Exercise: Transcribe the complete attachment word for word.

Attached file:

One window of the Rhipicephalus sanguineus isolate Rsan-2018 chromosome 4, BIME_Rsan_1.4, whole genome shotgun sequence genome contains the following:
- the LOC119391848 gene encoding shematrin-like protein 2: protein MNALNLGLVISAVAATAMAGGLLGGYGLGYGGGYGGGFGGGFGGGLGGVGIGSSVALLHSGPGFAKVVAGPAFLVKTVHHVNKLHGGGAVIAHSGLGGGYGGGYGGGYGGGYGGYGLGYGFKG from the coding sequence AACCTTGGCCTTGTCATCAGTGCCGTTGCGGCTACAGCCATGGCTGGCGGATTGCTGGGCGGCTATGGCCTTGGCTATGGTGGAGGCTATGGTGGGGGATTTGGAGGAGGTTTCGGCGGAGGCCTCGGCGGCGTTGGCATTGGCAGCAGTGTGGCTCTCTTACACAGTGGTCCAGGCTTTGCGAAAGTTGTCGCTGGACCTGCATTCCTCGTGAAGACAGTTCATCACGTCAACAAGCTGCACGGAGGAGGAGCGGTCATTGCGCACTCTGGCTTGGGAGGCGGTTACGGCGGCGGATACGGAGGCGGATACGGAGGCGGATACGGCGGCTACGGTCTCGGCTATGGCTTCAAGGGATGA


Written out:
One window of the Rhipicephalus sanguineus isolate Rsan-2018 chromosome 4, BIME_Rsan_1.4, whole genome shotgun sequence genome contains the following:
- the LOC119391848 gene encoding shematrin-like protein 2: protein MNALNLGLVISAVAATAMAGGLLGGYGLGYGGGYGGGFGGGFGGGLGGVGIGSSVALLHSGPGFAKVVAGPAFLVKTVHHVNKLHGGGAVIAHSGLGGGYGGGYGGGYGGGYGGYGLGYGFKG from the coding sequence AACCTTGGCCTTGTCATCAGTGCCGTTGCGGCTACAGCCATGGCTGGCGGATTGCTGGGCGGCTATGGCCTTGGCTATGGTGGAGGCTATGGTGGGGGATTTGGAGGAGGTTTCGGCGGAGGCCTCGGCGGCGTTGGCATTGGCAGCAGTGTGGCTCTCTTACACAGTGGTCCAGGCTTTGCGAAAGTTGTCGCTGGACCTGCATTCCTCGTGAAGACAGTTCATCACGTCAACAAGCTGCACGGAGGAGGAGCGGTCATTGCGCACTCTGGCTTGGGAGGCGGTTACGGCGGCGGATACGGAGGCGGATACGGAGGCGGATACGGCGGCTACGGTCTCGGCTATGGCTTCAAGGGATGA